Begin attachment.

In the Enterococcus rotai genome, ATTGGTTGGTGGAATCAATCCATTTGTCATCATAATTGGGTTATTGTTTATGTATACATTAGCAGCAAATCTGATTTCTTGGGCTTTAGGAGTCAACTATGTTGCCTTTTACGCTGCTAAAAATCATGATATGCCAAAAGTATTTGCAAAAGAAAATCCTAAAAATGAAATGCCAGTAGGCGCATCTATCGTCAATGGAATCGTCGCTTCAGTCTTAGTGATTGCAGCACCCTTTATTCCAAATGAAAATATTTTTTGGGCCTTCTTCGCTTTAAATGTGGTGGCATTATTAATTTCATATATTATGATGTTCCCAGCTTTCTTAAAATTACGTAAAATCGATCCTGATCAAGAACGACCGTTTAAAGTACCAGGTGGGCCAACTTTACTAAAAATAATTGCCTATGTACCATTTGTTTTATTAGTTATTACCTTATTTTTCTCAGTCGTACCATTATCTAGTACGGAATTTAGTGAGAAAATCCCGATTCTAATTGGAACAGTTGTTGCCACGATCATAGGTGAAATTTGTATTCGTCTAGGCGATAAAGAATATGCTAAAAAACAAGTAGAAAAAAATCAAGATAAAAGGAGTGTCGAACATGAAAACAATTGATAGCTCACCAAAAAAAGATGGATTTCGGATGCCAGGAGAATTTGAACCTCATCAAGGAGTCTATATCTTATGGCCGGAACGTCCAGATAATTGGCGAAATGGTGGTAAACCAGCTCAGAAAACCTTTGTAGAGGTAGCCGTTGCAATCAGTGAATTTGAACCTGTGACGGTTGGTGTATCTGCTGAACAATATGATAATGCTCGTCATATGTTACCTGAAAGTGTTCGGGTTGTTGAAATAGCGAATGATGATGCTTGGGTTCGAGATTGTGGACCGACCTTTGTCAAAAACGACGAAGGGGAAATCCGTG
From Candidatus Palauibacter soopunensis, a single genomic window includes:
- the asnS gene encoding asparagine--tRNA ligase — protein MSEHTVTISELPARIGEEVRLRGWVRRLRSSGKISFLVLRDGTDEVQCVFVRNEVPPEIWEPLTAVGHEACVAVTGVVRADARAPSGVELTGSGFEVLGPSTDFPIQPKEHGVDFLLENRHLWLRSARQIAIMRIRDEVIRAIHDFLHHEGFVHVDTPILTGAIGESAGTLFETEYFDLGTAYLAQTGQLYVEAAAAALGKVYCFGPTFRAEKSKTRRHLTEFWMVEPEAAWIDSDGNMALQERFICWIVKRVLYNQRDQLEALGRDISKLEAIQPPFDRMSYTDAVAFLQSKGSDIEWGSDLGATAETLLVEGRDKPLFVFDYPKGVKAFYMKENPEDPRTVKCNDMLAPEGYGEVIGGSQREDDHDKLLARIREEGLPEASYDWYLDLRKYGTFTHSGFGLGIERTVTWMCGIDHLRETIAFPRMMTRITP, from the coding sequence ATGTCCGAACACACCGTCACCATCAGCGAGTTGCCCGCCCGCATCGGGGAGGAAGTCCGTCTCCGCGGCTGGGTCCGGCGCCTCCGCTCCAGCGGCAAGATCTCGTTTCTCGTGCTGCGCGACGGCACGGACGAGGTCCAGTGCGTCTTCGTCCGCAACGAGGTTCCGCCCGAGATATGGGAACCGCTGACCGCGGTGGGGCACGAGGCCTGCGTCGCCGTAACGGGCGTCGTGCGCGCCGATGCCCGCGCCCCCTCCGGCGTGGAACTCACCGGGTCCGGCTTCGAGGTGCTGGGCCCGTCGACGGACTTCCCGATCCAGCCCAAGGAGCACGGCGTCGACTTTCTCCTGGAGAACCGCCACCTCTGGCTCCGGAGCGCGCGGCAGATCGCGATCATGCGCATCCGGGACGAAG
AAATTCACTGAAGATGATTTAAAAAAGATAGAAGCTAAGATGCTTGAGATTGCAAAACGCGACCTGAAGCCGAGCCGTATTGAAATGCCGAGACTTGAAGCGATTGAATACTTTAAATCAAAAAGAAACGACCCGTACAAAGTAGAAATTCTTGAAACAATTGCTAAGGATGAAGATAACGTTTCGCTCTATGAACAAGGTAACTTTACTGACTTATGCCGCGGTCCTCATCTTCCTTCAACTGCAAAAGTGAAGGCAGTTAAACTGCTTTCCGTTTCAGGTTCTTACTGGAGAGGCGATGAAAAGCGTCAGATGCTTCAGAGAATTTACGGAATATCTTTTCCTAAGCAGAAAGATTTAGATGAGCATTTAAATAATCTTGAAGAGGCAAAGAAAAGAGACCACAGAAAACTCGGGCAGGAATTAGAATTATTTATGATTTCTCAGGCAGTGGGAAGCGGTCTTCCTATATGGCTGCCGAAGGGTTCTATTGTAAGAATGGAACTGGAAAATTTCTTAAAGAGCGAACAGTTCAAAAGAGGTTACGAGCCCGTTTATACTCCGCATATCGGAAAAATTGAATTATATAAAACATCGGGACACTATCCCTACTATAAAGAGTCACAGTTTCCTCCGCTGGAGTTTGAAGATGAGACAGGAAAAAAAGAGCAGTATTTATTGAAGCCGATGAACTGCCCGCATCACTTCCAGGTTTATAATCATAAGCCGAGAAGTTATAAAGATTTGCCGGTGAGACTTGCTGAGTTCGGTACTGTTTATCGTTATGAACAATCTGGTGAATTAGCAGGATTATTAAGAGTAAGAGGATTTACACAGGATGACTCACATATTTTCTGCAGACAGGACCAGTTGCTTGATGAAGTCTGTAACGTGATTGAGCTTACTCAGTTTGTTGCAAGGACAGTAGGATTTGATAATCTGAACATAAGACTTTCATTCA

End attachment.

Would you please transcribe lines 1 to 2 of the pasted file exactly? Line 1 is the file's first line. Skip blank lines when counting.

In the Enterococcus rotai genome, ATTGGTTGGTGGAATCAATCCATTTGTCATCATAATTGGGTTATTGTTTATGTATACATTAGCAGCAAATCTGATTTCTTGGGCTTTAGGAGTCAACTATGTTGCCTTTTACGCTGCTAAAAATCATGATATGCCAAAAGTATTTGCAAAAGAAAATCCTAAAAATGAAATGCCAGTAGGCGCATCTATCGTCAATGGAATCGTCGCTTCAGTCTTAGTGATTGCAGCACCCTTTATTCCAAATGAAAATATTTTTTGGGCCTTCTTCGCTTTAAATGTGGTGGCATTATTAATTTCATATATTATGATGTTCCCAGCTTTCTTAAAATTACGTAAAATCGATCCTGATCAAGAACGACCGTTTAAAGTACCAGGTGGGCCAACTTTACTAAAAATAATTGCCTATGTACCATTTGTTTTATTAGTTATTACCTTATTTTTCTCAGTCGTACCATTATCTAGTACGGAATTTAGTGAGAAAATCCCGATTCTAATTGGAACAGTTGTTGCCACGATCATAGGTGAAATTTGTATTCGTCTAGGCGATAAAGAATATGCTAAAAAACAAGTAGAAAAAAATCAAGATAAAAGGAGTGTCGAACATGAAAACAATTGATAGCTCACCAAAAAAAGATGGATTTCGGATGCCAGGAGAATTTGAACCTCATCAAGGAGTCTATATCTTATGGCCGGAACGTCCAGATAATTGGCGAAATGGTGGTAAACCAGCTCAGAAAACCTTTGTAGAGGTAGCCGTTGCAATCAGTGAATTTGAACCTGTGACGGTTGGTGTATCTGCTGAACAATATGATAATGCTCGTCATATGTTACCTGAAAGTGTTCGGGTTGTTGAAATAGCGAATGATGATGCTTGGGTTCGAGATTGTGGACCGACCTTTGTCAAAAACGACGAAGGGGAAATCCGTG
From Candidatus Palauibacter soopunensis, a single genomic window includes: